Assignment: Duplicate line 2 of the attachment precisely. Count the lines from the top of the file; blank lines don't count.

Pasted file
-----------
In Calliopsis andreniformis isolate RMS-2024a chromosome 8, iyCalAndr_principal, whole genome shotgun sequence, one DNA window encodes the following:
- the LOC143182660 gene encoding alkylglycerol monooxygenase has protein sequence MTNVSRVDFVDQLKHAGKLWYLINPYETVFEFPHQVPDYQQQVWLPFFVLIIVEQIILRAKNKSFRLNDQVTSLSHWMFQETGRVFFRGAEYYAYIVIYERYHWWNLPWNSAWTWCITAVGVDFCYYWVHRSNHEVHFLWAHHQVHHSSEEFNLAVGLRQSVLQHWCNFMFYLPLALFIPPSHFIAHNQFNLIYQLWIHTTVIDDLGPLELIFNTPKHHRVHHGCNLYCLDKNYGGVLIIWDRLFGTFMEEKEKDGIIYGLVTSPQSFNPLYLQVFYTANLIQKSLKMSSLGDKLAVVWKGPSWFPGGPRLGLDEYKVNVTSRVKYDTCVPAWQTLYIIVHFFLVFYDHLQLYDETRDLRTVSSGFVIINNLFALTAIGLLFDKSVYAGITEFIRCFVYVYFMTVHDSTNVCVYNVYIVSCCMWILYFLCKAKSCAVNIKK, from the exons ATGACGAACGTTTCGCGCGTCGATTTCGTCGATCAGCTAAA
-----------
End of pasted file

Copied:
- the LOC143182660 gene encoding alkylglycerol monooxygenase has protein sequence MTNVSRVDFVDQLKHAGKLWYLINPYETVFEFPHQVPDYQQQVWLPFFVLIIVEQIILRAKNKSFRLNDQVTSLSHWMFQETGRVFFRGAEYYAYIVIYERYHWWNLPWNSAWTWCITAVGVDFCYYWVHRSNHEVHFLWAHHQVHHSSEEFNLAVGLRQSVLQHWCNFMFYLPLALFIPPSHFIAHNQFNLIYQLWIHTTVIDDLGPLELIFNTPKHHRVHHGCNLYCLDKNYGGVLIIWDRLFGTFMEEKEKDGIIYGLVTSPQSFNPLYLQVFYTANLIQKSLKMSSLGDKLAVVWKGPSWFPGGPRLGLDEYKVNVTSRVKYDTCVPAWQTLYIIVHFFLVFYDHLQLYDETRDLRTVSSGFVIINNLFALTAIGLLFDKSVYAGITEFIRCFVYVYFMTVHDSTNVCVYNVYIVSCCMWILYFLCKAKSCAVNIKK, from the exons ATGACGAACGTTTCGCGCGTCGATTTCGTCGATCAGCTAAA